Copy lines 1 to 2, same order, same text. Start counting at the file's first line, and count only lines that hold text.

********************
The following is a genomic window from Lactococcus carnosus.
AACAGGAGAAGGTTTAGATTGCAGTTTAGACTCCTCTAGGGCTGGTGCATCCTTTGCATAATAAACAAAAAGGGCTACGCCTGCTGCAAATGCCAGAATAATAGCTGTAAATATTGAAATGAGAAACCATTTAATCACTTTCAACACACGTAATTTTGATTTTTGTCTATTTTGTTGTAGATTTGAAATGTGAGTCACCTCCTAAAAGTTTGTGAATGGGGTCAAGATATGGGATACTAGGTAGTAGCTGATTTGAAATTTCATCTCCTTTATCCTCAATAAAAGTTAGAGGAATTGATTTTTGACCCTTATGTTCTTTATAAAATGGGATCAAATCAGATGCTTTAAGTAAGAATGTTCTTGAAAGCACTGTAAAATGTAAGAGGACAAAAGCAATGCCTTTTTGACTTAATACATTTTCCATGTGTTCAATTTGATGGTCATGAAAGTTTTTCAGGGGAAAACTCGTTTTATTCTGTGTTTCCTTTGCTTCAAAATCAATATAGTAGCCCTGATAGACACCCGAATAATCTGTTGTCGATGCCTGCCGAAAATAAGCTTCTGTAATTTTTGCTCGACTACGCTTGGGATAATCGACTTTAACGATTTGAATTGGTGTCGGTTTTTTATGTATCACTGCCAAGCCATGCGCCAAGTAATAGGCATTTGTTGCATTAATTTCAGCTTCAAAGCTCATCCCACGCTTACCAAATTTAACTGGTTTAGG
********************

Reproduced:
The following is a genomic window from Lactococcus carnosus.
AACAGGAGAAGGTTTAGATTGCAGTTTAGACTCCTCTAGGGCTGGTGCATCCTTTGCATAATAAACAAAAAGGGCTACGCCTGCTGCAAATGCCAGAATAATAGCTGTAAATATTGAAATGAGAAACCATTTAATCACTTTCAACACACGTAATTTTGATTTTTGTCTATTTTGTTGTAGATTTGAAATGTGAGTCACCTCCTAAAAGTTTGTGAATGGGGTCAAGATATGGGATACTAGGTAGTAGCTGATTTGAAATTTCATCTCCTTTATCCTCAATAAAAGTTAGAGGAATTGATTTTTGACCCTTATGTTCTTTATAAAATGGGATCAAATCAGATGCTTTAAGTAAGAATGTTCTTGAAAGCACTGTAAAATGTAAGAGGACAAAAGCAATGCCTTTTTGACTTAATACATTTTCCATGTGTTCAATTTGATGGTCATGAAAGTTTTTCAGGGGAAAACTCGTTTTATTCTGTGTTTCCTTTGCTTCAAAATCAATATAGTAGCCCTGATAGACACCCGAATAATCTGTTGTCGATGCCTGCCGAAAATAAGCTTCTGTAATTTTTGCTCGACTACGCTTGGGATAATCGACTTTAACGATTTGAATTGGTGTCGGTTTTTTATGTATCACTGCCAAGCCATGCGCCAAGTAATAGGCATTTGTTGCATTAATTTCAGCTTCAAAGCTCATCCCACGCTTACCAAATTTAACTGGTTTAGG